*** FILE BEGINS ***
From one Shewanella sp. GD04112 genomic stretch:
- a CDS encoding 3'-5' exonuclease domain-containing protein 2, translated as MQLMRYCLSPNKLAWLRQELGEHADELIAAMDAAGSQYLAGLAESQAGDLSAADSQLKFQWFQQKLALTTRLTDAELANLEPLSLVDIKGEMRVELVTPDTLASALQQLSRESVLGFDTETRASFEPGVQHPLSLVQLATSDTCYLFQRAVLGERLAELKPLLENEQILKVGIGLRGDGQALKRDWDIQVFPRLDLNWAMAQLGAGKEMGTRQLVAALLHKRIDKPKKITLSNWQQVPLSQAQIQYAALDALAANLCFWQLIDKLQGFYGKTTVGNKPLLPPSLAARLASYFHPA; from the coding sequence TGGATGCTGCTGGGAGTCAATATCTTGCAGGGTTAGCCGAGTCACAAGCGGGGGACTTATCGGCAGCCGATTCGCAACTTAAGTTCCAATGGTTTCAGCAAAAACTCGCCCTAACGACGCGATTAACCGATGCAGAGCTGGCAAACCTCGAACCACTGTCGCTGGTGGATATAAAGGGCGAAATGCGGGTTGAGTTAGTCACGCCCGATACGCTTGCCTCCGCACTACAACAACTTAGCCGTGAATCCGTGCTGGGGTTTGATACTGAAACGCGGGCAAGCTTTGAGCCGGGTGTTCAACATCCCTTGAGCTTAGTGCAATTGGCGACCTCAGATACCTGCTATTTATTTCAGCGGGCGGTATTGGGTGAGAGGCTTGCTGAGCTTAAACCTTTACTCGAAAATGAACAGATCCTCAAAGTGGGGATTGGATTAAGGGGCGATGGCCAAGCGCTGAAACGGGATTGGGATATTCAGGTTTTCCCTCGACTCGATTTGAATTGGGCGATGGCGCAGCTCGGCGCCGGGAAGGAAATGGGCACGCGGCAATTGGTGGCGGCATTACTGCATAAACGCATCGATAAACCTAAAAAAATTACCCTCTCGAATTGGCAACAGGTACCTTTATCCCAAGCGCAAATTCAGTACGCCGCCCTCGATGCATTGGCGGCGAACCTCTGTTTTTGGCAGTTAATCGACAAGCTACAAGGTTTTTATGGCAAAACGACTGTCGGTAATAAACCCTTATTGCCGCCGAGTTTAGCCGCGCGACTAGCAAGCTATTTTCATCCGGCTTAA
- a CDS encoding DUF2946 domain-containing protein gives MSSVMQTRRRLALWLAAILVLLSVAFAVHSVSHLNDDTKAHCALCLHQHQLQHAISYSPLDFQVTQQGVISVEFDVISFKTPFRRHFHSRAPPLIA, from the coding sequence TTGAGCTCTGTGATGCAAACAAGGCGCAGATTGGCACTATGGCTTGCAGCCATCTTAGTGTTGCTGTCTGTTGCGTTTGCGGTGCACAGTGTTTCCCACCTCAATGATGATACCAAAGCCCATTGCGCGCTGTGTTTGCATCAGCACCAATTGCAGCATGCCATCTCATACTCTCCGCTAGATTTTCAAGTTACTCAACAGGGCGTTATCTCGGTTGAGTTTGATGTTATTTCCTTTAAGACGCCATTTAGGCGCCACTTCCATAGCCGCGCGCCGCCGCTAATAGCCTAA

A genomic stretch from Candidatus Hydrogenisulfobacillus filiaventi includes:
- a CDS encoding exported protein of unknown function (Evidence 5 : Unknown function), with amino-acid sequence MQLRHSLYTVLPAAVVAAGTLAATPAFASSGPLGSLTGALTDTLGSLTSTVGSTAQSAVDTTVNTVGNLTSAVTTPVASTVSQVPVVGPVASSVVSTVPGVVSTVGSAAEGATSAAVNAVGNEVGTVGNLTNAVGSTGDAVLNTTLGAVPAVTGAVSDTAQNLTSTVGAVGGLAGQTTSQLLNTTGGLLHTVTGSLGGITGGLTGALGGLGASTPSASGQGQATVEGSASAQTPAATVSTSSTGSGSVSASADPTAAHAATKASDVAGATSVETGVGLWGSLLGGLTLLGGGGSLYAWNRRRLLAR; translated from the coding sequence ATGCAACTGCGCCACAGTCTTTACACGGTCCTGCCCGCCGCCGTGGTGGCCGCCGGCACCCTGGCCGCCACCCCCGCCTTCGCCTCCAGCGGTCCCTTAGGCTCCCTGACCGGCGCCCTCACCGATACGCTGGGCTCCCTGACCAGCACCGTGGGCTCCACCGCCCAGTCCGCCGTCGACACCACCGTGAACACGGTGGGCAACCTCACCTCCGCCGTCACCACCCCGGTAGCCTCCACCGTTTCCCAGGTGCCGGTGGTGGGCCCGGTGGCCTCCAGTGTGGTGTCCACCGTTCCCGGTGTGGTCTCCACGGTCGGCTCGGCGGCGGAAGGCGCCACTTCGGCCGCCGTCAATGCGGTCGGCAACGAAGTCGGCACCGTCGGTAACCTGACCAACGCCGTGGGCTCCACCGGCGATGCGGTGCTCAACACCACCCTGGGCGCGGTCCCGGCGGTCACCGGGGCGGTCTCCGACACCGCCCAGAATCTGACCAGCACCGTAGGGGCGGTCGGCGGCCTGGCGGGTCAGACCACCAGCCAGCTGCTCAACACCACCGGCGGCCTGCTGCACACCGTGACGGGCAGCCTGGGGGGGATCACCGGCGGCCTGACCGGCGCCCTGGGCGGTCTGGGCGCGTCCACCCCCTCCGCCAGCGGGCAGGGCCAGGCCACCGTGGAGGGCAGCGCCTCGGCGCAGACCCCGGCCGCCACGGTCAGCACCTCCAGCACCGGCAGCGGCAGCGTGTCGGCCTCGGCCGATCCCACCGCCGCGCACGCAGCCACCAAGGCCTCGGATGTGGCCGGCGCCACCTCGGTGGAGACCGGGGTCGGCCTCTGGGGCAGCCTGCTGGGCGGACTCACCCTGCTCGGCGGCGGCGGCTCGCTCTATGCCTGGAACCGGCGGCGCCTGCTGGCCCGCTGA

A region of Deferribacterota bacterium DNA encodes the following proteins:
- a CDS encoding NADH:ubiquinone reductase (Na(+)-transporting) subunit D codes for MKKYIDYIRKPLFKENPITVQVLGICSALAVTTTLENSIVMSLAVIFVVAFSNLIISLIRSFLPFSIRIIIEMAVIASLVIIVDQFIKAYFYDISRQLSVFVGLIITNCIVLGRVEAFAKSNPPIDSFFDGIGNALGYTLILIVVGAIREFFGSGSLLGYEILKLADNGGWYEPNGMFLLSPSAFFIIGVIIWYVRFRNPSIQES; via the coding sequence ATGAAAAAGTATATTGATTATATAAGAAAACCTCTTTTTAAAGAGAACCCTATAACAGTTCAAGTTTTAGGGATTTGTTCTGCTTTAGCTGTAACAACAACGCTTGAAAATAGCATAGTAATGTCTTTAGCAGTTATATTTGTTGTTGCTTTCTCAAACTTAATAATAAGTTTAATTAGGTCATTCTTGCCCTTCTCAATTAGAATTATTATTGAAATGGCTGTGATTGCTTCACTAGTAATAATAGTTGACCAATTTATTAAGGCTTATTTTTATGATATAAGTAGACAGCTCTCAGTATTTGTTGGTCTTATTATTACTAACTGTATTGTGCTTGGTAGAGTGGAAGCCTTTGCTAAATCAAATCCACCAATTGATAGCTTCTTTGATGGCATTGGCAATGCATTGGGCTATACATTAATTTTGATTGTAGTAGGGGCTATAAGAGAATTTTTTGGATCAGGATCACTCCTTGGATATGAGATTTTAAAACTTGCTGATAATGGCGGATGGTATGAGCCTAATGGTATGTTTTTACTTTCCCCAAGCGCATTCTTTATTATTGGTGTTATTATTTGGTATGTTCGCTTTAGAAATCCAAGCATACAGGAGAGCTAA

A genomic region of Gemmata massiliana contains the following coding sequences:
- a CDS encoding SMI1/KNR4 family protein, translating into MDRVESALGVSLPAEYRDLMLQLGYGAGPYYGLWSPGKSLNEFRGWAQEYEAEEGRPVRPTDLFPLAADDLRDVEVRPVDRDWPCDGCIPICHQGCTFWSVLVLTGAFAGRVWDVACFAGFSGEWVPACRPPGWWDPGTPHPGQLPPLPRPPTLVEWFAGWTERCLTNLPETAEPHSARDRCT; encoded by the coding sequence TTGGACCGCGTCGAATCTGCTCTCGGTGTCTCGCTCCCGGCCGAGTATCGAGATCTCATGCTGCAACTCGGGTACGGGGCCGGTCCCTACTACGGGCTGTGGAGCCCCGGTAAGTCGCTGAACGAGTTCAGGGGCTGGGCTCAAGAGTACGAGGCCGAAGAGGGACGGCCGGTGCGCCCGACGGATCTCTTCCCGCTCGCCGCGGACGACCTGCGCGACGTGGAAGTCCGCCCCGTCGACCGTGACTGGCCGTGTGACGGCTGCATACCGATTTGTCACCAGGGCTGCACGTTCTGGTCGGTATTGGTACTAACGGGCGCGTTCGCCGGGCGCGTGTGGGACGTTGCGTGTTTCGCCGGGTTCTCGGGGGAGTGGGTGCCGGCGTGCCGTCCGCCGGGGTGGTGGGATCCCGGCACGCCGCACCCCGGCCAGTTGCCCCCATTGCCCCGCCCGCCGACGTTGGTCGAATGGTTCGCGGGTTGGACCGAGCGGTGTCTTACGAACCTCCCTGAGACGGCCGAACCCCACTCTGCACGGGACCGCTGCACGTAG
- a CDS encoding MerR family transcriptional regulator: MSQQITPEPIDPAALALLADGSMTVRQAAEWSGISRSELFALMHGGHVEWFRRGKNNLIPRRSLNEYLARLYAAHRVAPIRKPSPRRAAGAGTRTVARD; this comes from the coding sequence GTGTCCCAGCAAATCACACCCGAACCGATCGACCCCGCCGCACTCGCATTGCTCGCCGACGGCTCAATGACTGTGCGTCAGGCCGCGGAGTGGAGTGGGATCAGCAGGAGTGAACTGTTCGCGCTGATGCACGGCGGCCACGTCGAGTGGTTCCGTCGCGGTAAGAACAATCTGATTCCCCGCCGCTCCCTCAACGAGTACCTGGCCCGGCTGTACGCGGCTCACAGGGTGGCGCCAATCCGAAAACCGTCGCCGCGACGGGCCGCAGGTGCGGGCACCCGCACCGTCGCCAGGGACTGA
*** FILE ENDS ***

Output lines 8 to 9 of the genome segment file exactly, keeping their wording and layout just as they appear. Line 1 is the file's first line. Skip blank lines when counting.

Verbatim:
A genomic region of Gemmata massiliana contains the following coding sequences:
- a CDS encoding SMI1/KNR4 family protein, translating into MDRVESALGVSLPAEYRDLMLQLGYGAGPYYGLWSPGKSLNEFRGWAQEYEAEEGRPVRPTDLFPLAADDLRDVEVRPVDRDWPCDGCIPICHQGCTFWSVLVLTGAFAGRVWDVACFAGFSGEWVPACRPPGWWDPGTPHPGQLPPLPRPPTLVEWFAGWTERCLTNLPETAEPHSARDRCT; encoded by the coding sequence TTGGACCGCGTCGAATCTGCTCTCGGTGTCTCGCTCCCGGCCGAGTATCGAGATCTCATGCTGCAACTCGGGTACGGGGCCGGTCCCTACTACGGGCTGTGGAGCCCCGGTAAGTCGCTGAACGAGTTCAGGGGCTGGGCTCAAGAGTACGAGGCCGAAGAGGGACGGCCGGTGCGCCCGACGGATCTCTTCCCGCTCGCCGCGGACGACCTGCGCGACGTGGAAGTCCGCCCCGTCGACCGTGACTGGCCGTGTGACGGCTGCATACCGATTTGTCACCAGGGCTGCACGTTCTGGTCGGTATTGGTACTAACGGGCGCGTTCGCCGGGCGCGTGTGGGACGTTGCGTGTTTCGCCGGGTTCTCGGGGGAGTGGGTGCCGGCGTGCCGTCCGCCGGGGTGGTGGGATCCCGGCACGCCGCACCCCGGCCAGTTGCCCCCATTGCCCCGCCCGCCGACGTTGGTCGAATGGTTCGCGGGTTGGACCGAGCGGTGTCTTACGAACCTCCCTGAGACGGCCGAACCCCACTCTGCACGGGACCGCTGCACGTAG